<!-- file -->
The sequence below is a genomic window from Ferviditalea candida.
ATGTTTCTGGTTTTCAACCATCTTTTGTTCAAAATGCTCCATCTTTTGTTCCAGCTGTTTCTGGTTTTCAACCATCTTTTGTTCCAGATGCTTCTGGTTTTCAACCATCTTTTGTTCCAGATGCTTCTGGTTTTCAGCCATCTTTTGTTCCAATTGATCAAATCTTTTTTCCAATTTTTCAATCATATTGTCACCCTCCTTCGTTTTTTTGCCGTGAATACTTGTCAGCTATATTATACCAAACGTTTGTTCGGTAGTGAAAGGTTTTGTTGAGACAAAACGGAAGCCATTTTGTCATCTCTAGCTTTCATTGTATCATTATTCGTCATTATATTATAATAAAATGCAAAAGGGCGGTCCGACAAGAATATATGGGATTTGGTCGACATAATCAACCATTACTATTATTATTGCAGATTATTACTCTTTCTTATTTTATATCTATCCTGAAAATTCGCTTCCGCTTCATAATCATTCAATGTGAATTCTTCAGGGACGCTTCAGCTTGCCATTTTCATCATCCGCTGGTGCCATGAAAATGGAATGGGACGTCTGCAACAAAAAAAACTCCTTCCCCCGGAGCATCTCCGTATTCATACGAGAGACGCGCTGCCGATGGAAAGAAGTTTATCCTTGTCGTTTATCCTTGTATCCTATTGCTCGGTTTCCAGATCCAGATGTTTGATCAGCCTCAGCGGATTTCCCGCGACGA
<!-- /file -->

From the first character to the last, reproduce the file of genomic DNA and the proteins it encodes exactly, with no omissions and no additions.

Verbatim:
The sequence below is a genomic window from Ferviditalea candida.
ATGTTTCTGGTTTTCAACCATCTTTTGTTCAAAATGCTCCATCTTTTGTTCCAGCTGTTTCTGGTTTTCAACCATCTTTTGTTCCAGATGCTTCTGGTTTTCAACCATCTTTTGTTCCAGATGCTTCTGGTTTTCAGCCATCTTTTGTTCCAATTGATCAAATCTTTTTTCCAATTTTTCAATCATATTGTCACCCTCCTTCGTTTTTTTGCCGTGAATACTTGTCAGCTATATTATACCAAACGTTTGTTCGGTAGTGAAAGGTTTTGTTGAGACAAAACGGAAGCCATTTTGTCATCTCTAGCTTTCATTGTATCATTATTCGTCATTATATTATAATAAAATGCAAAAGGGCGGTCCGACAAGAATATATGGGATTTGGTCGACATAATCAACCATTACTATTATTATTGCAGATTATTACTCTTTCTTATTTTATATCTATCCTGAAAATTCGCTTCCGCTTCATAATCATTCAATGTGAATTCTTCAGGGACGCTTCAGCTTGCCATTTTCATCATCCGCTGGTGCCATGAAAATGGAATGGGACGTCTGCAACAAAAAAAACTCCTTCCCCCGGAGCATCTCCGTATTCATACGAGAGACGCGCTGCCGATGGAAAGAAGTTTATCCTTGTCGTTTATCCTTGTATCCTATTGCTCGGTTTCCAGATCCAGATGTTTGATCAGCCTCAGCGGATTTCCCGCGACGA